Also known as: intracranial cysts, intracranial arachnoid cysts, spinal arachnoid cysts
What are arachnoid cysts?
Arachnoid cysts are fluid filled sacs or cavities that appear on the arachnoid membrane and can present in many locations on the brain and/or spinal cord. Majority of these cysts are discovered incidentally and do not merit surgical intervention but rarely may cause headaches or progressive enlargement of the head.
What causes arachnoid cysts?
The exact causes of arachnoid cysts are unknown. Most experts believe that a majority of arachnoid cysts are congenital disorders or developmental malformations that occur due to the splitting or tearing of the arachnoid mater during gestation. There is reason to believe that heredity may play a role in their occurrence. Most of these cases manifest during infancy, but onset may be delayed until adolescence. Some arachnoid cysts might occur due to injury or disease after birth. Arachnoid cysts may be associated to other primary disorders such as Marfan syndrome, arachnoiditis, or agenesis of the corpus callosum (also known as ACC).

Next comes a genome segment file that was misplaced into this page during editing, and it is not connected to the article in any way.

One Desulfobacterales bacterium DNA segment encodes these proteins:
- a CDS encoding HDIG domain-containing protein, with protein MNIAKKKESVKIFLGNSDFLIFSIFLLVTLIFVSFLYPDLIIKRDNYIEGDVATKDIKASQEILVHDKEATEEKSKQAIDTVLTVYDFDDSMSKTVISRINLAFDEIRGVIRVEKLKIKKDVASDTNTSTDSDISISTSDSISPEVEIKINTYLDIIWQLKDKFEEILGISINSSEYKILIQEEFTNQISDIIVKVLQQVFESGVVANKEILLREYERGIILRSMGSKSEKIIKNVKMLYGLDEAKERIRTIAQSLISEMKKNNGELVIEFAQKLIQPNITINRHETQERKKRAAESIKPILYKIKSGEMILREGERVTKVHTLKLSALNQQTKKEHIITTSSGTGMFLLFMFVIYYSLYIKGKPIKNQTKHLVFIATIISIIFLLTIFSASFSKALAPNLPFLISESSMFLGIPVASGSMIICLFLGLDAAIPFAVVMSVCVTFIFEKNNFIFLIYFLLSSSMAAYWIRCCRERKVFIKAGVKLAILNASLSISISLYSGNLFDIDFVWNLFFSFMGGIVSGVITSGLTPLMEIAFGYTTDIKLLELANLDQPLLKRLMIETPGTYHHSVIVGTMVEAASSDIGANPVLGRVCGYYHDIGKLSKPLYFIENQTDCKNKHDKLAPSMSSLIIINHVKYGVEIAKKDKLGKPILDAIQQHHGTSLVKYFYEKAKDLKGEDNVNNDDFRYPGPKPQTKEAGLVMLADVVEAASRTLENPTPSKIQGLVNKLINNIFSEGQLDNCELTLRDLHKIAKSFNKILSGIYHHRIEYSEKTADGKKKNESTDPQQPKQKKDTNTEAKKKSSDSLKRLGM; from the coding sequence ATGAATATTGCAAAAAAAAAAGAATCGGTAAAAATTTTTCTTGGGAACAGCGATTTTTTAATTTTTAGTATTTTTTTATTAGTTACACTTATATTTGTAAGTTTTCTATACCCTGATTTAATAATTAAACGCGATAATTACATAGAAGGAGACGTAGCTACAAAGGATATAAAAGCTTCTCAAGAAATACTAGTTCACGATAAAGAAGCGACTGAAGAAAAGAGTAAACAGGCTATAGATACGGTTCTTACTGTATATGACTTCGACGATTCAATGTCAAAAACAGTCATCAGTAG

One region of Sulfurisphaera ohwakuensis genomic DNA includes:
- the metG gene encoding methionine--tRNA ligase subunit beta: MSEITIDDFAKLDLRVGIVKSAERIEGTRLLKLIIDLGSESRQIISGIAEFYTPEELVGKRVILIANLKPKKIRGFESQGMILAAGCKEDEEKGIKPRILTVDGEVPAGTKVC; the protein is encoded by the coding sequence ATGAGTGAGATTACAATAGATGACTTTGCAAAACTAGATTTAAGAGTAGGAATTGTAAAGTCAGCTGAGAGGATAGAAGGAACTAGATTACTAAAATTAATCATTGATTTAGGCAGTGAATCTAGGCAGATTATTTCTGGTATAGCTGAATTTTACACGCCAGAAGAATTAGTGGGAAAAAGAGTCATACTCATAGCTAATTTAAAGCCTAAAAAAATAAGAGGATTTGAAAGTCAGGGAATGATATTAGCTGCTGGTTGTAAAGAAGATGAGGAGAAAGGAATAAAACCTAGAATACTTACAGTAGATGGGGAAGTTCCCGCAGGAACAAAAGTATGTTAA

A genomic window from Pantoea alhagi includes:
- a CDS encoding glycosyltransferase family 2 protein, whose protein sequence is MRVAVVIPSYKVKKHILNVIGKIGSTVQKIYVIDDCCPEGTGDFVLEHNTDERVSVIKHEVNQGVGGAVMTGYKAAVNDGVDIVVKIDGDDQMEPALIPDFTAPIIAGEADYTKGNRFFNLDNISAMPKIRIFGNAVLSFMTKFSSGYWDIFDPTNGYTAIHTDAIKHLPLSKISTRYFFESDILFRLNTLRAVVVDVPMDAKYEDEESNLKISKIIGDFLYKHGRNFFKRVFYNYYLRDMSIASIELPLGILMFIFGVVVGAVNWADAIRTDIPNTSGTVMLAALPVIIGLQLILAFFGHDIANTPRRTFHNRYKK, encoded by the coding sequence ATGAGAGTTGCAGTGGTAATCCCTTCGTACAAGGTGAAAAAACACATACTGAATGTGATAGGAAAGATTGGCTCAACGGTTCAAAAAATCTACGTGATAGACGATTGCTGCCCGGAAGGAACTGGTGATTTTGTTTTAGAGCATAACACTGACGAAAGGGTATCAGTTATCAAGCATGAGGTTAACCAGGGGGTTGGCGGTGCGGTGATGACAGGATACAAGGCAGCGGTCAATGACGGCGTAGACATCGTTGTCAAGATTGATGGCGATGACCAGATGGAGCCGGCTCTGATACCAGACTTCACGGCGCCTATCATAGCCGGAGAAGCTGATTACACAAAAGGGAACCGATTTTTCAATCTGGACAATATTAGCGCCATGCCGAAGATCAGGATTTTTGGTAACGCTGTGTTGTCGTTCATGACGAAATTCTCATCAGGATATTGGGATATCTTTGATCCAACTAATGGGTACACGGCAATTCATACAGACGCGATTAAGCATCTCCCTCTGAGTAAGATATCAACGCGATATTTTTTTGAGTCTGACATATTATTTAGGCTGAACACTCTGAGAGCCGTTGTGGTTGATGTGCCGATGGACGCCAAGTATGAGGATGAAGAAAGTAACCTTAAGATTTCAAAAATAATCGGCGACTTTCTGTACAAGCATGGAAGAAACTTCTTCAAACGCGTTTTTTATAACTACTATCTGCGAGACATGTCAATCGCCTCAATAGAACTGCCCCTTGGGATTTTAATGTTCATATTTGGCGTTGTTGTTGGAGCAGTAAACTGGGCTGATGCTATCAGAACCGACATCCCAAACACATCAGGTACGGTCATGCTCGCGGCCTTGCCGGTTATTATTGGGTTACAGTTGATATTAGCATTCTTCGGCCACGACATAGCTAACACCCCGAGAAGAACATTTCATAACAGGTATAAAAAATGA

What are the symptoms of arachnoid cysts?
Small cysts may never cause symptoms and may be found incidentally. Specific symptoms depend on the size and location of the cyst. A short list of the signs/ symptoms include: changes in the skull shape (cranial deformation ) , headache, nausea and vomiting, seizures, bobbing and nodding of the head, ADHD, hydrocephalus, and many many others.
What are arachnoid cyst care options?
Arachnoid cysts that are asymptomatic and do not affect surrounding tissues usually do not require treatment (some believe that asymptomatic children should be treated to avoid future complications); children with symptoms will require surgery which may be one of a variety of procedures. Most treated children do well. Symptomatic and supportive may be provided.
Reviewed by: Jack Wolfsdorf, MD, FAAP
This page was last updated on: 5/24/2018 11:54:09 AM
Weekly Support Programs
Participants will learn to optimize neurological potential across the developing age and care continuum, to provide other treatment modalities to optimize results, to provide options for our patients and families, to provide options for our patients and families, and more! Learn more.
From the Newsdesk
Seeing a baby boy intubated, hooked up to a maze of machines, and with IV pumps snaking out of his tiny arms is an incredibly heartbreaking and terrifying experience. The Nicklaus Children’s staff was not only caring and friendly, but knowledgeable and explained everything to us in detail. Meeting the neurosurgery team brought us great comfort because they were confident and calm—they won our trust immediately.
Learn about Individual Education Plans with Dr. Reshma Naidoo, Neuropsychologist and Neurorehabilitation Specialist at Nicklaus Children's Hosptial.